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Trail

King George V's War Museum

A collection displayed at Windsor Castle following the First World War

King George visits First World War battlefields and inspects graves Royal Collection Trust/ All rights reserved

The First World War began in 1914 as a small conflict in southeast Europe but ended in 1918 as a war between European empires. Fighting was on a global scale never seen before. Several million people were killed  and more than twice that were seriously wounded. New technologies of warfare including the tank, aircraft and submarine led to its designation as 'total war'. Both in Great Britain and abroad, all energy was directed towards the war effort.

Exhibitions about munitions and the technologies of modern warfare were displayed in museums across Great Britain; these were educational as well as propagandist, highlighting the way war was fought whilst implying a pervasive heroism. As the war progressed, the exhibitions began to function more as memorials. Soldiers were asked to send war trophies and personal effects while civilians contributed objects that illustrated their own experiences.  These ideas of wartime collecting culminated in the founding of the Imperial War Museum in 1917.

Photograph showing King George V (1865-1936) sitting on a chair on top of a spoil heap, talking with an unidentified gentleman wearing military uniform who is pointing his stick out, which the King is looking towards in the distance. There is a derelict l

George V overlooking the Western Front during World War One ©

King George V was Head of the Armed Forces of Great Britain, her dominions including Canada, Australia, New Zealand, and the Irish Free State, and her colonies. He recognised the significance of living through the Great War and collected military ephemera during this time. Many objects in the King's collection were also sent to him by individuals aware of his interest; in some cases these had a personal significance to the King. Other objects were collected by King George V or Queen Mary themselves during visits to the Western Front; the first time a monarch had visited a theatre of war in over a century. After the war these objects were displayed in the King's own War Museum at Windsor Castle. The Museum was situated in Brunswick Tower, in a space which had been a kitchen, and was opened to interested parties by the Royal Librarian. Each object in the War Museum was accompanied by a handwritten label. Sir John W. Fortescue, the Royal Librarian who assisted the King with the Museum, recalled the extension of his duties following the war in his autobiography:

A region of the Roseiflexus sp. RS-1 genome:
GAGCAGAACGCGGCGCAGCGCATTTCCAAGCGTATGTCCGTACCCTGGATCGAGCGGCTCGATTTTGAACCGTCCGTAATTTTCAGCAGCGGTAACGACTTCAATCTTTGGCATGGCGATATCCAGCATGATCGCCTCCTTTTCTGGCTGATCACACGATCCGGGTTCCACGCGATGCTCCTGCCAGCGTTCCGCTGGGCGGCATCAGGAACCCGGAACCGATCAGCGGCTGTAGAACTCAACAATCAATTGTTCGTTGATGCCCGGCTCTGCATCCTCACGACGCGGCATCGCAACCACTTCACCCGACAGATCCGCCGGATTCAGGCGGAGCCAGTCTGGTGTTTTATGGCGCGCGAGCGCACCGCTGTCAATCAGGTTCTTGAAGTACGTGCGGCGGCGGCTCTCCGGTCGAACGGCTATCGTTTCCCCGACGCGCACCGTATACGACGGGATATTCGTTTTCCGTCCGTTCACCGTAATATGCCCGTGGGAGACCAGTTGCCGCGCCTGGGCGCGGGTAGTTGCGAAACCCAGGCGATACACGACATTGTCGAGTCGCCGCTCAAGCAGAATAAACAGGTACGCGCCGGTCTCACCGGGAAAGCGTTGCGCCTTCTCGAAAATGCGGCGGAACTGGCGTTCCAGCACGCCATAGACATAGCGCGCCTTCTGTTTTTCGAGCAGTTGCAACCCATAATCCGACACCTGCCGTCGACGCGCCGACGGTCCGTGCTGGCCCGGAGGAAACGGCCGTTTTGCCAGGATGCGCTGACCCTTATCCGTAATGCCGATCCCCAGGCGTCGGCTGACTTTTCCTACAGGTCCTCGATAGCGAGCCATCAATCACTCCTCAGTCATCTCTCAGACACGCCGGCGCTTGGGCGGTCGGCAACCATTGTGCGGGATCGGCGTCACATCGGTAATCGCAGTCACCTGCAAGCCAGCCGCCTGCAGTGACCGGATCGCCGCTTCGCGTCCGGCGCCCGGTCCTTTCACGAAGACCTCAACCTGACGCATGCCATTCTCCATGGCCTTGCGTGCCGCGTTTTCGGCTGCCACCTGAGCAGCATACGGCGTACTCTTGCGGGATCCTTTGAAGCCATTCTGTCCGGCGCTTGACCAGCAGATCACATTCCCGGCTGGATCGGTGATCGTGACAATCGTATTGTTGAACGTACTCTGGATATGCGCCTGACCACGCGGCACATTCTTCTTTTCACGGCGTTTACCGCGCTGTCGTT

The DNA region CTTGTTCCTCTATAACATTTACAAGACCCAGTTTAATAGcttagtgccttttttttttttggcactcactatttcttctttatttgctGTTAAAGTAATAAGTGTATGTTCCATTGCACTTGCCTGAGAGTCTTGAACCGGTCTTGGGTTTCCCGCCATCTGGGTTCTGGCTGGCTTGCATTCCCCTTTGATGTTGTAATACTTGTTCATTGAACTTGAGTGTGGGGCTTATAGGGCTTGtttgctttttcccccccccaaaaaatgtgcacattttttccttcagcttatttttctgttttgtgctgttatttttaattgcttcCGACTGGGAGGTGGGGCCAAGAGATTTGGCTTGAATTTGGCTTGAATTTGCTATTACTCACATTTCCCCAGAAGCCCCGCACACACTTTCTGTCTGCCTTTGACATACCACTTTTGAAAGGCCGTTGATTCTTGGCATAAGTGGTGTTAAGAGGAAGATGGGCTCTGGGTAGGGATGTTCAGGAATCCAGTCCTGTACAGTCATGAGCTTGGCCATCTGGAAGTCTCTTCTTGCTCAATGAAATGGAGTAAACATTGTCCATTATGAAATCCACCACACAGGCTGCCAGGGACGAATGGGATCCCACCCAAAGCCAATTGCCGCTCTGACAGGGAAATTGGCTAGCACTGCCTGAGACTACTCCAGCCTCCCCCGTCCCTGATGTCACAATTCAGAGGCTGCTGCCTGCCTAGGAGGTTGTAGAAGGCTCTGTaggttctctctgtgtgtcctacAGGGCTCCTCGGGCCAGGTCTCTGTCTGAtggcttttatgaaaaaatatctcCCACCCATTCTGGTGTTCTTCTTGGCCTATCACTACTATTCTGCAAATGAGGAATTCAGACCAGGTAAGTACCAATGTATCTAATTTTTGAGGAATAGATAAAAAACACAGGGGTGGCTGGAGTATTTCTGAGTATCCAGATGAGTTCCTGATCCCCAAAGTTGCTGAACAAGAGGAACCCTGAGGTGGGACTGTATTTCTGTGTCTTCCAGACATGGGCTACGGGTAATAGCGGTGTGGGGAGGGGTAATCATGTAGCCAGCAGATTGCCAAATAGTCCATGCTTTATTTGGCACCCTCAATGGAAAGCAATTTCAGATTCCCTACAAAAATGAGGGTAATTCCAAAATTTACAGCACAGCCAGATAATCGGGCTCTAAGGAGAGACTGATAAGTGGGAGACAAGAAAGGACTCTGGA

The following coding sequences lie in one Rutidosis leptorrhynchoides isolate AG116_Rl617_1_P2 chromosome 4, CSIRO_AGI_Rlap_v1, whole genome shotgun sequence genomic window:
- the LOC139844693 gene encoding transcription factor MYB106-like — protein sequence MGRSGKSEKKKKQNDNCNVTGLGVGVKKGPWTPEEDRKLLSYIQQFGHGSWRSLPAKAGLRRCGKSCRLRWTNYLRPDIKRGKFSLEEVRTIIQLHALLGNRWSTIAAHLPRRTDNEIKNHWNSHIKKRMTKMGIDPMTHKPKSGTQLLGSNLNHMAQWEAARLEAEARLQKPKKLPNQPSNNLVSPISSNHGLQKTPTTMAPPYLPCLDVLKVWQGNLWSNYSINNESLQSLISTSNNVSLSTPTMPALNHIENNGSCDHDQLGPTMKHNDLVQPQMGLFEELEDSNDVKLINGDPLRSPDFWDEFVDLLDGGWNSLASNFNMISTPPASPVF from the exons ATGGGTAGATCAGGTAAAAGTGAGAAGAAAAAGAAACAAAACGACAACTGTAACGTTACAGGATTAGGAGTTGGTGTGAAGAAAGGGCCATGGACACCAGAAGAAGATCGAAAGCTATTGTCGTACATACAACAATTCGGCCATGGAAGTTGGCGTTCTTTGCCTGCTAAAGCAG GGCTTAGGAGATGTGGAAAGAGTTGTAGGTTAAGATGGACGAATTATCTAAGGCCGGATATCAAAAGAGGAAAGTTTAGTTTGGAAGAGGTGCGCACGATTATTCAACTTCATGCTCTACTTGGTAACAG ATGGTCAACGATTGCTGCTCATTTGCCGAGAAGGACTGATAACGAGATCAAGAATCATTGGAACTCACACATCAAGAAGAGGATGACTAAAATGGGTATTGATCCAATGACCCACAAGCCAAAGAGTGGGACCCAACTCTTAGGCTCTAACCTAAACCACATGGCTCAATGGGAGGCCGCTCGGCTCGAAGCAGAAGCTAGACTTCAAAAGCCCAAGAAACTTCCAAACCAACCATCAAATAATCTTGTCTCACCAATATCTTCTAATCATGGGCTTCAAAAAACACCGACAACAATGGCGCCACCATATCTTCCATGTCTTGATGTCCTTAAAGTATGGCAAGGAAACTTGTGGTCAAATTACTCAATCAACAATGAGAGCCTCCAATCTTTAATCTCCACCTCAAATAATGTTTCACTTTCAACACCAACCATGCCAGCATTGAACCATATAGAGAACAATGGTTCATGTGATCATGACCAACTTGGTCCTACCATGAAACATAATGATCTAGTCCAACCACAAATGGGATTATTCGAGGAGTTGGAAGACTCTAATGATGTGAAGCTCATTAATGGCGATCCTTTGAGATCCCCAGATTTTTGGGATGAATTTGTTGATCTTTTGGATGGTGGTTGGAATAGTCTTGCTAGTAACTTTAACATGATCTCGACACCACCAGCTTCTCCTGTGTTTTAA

Lastly, with the close of the war came a return of my old duties of arranging and displaying, this time in the matter of a war-museum. Throughout the four years of hostilities objects of various kinds had been sent to the King from the various theatres of operations both at sea and ashore - a German colour, the point of a huge German shell which had struck H.M.S. Lion, some small fittings from a German submarine, and the like. These had increased and multiplied until it became imperative to stow them somewhere...

Sir John Fortescue

The Museum was disbanded in 1936 at the accession of King Edward VIII, and many of the objects sent on long term loan to the new Imperial War Museum building in Lambeth. This trail brings many of them back together for the first time since that date, and shows the Royal Family’s interest in the different aspects of the conflict.

King George V and Queen Mary

The King and Queen were both active in the war effort

Trench and Prisoner-of-War Art

Trench art is made from the everyday objects of warfare

War by land

The First World War instigated the development of modern trench warfare

War by air

With the arrival of the first aerial threat of war, civilians too were under attack

War by sea

Germany initiated a submarine campaign that attempted to cut off Allied supplies

Medals

Medals were awarded by governments throughout World War One

Remembrance

The work of the Imperial War Graves Commission (now the Commonwealth War Graves Commission) commemorated the dead